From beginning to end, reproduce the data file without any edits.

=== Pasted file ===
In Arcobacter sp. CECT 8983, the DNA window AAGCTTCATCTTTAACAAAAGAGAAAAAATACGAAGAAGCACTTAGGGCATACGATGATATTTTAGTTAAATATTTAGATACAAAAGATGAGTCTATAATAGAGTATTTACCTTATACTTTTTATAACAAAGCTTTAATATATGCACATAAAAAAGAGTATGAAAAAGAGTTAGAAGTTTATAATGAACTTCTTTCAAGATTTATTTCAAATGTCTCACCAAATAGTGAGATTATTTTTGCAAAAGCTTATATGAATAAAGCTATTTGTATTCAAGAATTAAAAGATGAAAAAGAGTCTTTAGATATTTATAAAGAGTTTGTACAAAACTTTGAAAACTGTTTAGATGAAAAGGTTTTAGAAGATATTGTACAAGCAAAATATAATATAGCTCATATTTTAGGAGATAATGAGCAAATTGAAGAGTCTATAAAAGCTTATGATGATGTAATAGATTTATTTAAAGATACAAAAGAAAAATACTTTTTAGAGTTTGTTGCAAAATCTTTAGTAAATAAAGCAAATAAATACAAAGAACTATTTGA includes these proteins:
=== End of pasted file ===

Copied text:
In Arcobacter sp. CECT 8983, the DNA window AAGCTTCATCTTTAACAAAAGAGAAAAAATACGAAGAAGCACTTAGGGCATACGATGATATTTTAGTTAAATATTTAGATACAAAAGATGAGTCTATAATAGAGTATTTACCTTATACTTTTTATAACAAAGCTTTAATATATGCACATAAAAAAGAGTATGAAAAAGAGTTAGAAGTTTATAATGAACTTCTTTCAAGATTTATTTCAAATGTCTCACCAAATAGTGAGATTATTTTTGCAAAAGCTTATATGAATAAAGCTATTTGTATTCAAGAATTAAAAGATGAAAAAGAGTCTTTAGATATTTATAAAGAGTTTGTACAAAACTTTGAAAACTGTTTAGATGAAAAGGTTTTAGAAGATATTGTACAAGCAAAATATAATATAGCTCATATTTTAGGAGATAATGAGCAAATTGAAGAGTCTATAAAAGCTTATGATGATGTAATAGATTTATTTAAAGATACAAAAGAAAAATACTTTTTAGAGTTTGTTGCAAAATCTTTAGTAAATAAAGCAAATAAATACAAAGAACTATTTGA includes these proteins: